Silverman, E. S. and J. M. Drazen (2000). "Genetic variations in the 5-lipoxygenase core promoter. Description and functional implications." Am J Respir Crit Care Med 161(2 Pt 2): S77-80.
Silverman, E. K., F. E. Speizer, et al. (2000). "Familial aggregation of severe, early-onset COPD : candidate gene approaches." Chest 117(5 Suppl 1): 273S-4S.
Silverman, E. K., S. T. Weiss, et al. (2000). "Gender-related differences in severe, early-onset chronic obstructive pulmonary disease." Am J Respir Crit Care Med 162(6): 2152-8.
Men have higher prevalence rates of chronic obstructive pulmonary disease (COPD) than women, which has been attributed to the historically higher rates of cigarette smoking in males. However, the increased rates of cigarette smoking in females within the last several decades have been associated with steadily increasing rates of COPD in women. As part of a study of the genetics of severe, early-onset COPD, we assembled a group of 84 probands with severe, early-onset COPD (without severe alpha(1)-antitrypsin deficiency) and 348 of their first-degree relatives. We found a markedly elevated prevalence (71.4%) of females among the early-onset COPD probands. Among the entire group of first-degree relatives of early-onset COPD probands, univariate analysis demonstrated similar spirometric values and bronchodilator responsiveness in males and females; however, among current or ex-smokers, female first-degree relatives had significantly lower FEV(1)/ FVC (81.4 +/- 17.2% in females versus 87.0 +/- 12.9% in males, p = 0.009) and significantly greater bronchodilator responsiveness (expressed as percentage of baseline FEV(1)) (7.7 +/- 9.4% pred in females versus 4.1 +/- 6.4% pred in males, p = 0.002). Female smoking first-degree relatives were significantly more likely to demonstrate profound reductions in FEV(1) (< 40% pred) than male smoking first-degree relatives (p = 0. 03). Multivariate analysis, performed with generalized estimating equations, demonstrated that current or ex-smoking female first-degree relatives had significantly greater risk of FEV(1) < 80% pred (OR 1.91, 95% CI 1.03- 3.54), FEV(1) < 40% pred (OR 3.56, 95% CI 1.08-11.71), and bronchodilator response greater than 10% of baseline FEV(1) (OR 4.74, 95% CI 1.91-11.75). These results suggest that women may be more susceptible to the development of severe COPD.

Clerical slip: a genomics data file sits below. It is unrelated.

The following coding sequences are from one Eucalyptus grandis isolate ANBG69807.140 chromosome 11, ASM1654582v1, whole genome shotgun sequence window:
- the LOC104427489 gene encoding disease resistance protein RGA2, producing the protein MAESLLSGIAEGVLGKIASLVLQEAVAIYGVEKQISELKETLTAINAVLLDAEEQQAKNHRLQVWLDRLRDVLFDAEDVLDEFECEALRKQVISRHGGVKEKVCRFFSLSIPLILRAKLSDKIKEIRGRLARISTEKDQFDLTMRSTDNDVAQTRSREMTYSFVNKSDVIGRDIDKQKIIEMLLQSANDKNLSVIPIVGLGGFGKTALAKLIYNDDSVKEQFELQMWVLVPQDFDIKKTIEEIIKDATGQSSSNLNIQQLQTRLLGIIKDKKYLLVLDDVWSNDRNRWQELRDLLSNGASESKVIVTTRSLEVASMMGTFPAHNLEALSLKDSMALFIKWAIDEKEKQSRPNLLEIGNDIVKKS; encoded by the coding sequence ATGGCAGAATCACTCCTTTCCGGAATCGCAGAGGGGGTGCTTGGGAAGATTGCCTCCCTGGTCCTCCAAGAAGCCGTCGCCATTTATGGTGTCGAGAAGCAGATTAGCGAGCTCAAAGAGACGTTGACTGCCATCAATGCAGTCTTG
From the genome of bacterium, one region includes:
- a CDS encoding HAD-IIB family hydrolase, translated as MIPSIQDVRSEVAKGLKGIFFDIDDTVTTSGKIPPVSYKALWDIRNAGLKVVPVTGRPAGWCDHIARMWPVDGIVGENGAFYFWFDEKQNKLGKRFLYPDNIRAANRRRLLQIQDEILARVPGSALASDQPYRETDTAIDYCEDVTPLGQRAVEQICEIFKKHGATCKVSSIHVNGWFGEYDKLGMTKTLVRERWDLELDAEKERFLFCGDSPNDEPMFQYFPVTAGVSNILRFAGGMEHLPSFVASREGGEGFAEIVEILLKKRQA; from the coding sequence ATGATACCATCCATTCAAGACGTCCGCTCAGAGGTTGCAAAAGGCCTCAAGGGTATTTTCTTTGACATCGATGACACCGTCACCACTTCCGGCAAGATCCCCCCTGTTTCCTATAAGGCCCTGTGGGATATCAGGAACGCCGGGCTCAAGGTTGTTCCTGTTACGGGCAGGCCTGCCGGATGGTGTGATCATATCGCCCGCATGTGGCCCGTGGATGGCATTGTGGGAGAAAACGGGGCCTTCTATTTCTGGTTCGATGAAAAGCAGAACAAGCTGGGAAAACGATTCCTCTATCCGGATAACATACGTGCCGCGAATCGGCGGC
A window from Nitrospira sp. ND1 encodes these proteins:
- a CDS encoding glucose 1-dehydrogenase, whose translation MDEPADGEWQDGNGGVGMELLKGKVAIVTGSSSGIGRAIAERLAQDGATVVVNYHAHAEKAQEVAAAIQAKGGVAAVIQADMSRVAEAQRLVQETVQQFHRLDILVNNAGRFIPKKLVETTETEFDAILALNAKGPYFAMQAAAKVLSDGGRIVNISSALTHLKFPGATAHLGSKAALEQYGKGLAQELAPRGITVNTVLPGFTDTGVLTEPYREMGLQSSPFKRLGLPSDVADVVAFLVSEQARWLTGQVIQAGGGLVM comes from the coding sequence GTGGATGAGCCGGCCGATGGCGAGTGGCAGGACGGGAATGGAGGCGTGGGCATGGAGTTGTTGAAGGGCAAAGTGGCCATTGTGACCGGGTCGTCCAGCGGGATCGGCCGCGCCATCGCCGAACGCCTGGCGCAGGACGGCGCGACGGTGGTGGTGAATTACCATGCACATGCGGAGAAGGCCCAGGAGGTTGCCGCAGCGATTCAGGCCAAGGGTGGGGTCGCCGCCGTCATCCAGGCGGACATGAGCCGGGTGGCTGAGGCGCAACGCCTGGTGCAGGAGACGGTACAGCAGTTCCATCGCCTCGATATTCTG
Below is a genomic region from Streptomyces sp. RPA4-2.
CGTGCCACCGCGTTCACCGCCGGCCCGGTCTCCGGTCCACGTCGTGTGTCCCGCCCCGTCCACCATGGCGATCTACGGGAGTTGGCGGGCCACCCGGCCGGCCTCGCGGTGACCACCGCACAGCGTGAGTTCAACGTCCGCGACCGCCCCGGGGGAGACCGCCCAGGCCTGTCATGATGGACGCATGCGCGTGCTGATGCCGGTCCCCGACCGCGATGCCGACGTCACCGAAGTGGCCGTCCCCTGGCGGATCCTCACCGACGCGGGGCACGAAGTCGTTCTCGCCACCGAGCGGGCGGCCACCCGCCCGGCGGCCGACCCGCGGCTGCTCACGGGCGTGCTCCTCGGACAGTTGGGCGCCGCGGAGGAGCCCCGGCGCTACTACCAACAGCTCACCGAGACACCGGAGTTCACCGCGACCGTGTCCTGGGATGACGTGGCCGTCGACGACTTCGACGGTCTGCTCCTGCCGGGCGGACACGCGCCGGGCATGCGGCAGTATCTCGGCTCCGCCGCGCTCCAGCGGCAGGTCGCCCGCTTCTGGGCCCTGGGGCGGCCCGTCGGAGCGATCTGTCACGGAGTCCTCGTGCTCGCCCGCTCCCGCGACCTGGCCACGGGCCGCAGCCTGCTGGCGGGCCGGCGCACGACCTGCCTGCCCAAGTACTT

Ressler, B., R. T. Lee, et al. (2000). "Molecular responses of rat tracheal epithelial cells to transmembrane pressure." Am J Physiol Lung Cell Mol Physiol 278(6): L1264-72.
Smooth muscle constriction in asthma causes the airway to buckle into a rosette pattern, folding the epithelium into deep crevasses. The epithelial cells in these folds are pushed up against each other and thereby experience compressive stresses. To study the epithelial cell response to compressive stress, we subjected primary cultures of rat tracheal epithelial cells to constant elevated pressures on their apical surface (i.e., a transmembrane pressure) and examined changes in the expression of genes that are important for extracellular matrix production and maintenance of smooth muscle activation. Northern blot analysis of RNA extracted from cells subjected to transmembrane pressure showed induction of early growth response-1 (Egr-1), endothelin-1, and transforming growth factor-beta1 in a pressure-dependent and time-dependent manner. Increases in Egr-1 protein were detected by immunohistochemistry. Our results demonstrate that airway epithelial cells respond rapidly to compressive stresses. Potential transduction mechanisms of transmembrane pressure were also investigated.
Moore, P. E., J. D. Laporte, et al. (2000). "Polymorphism of the beta(2)-adrenergic receptor gene and desensitization in human airway smooth muscle." Am J Respir Crit Care Med 162(6): 2117-24.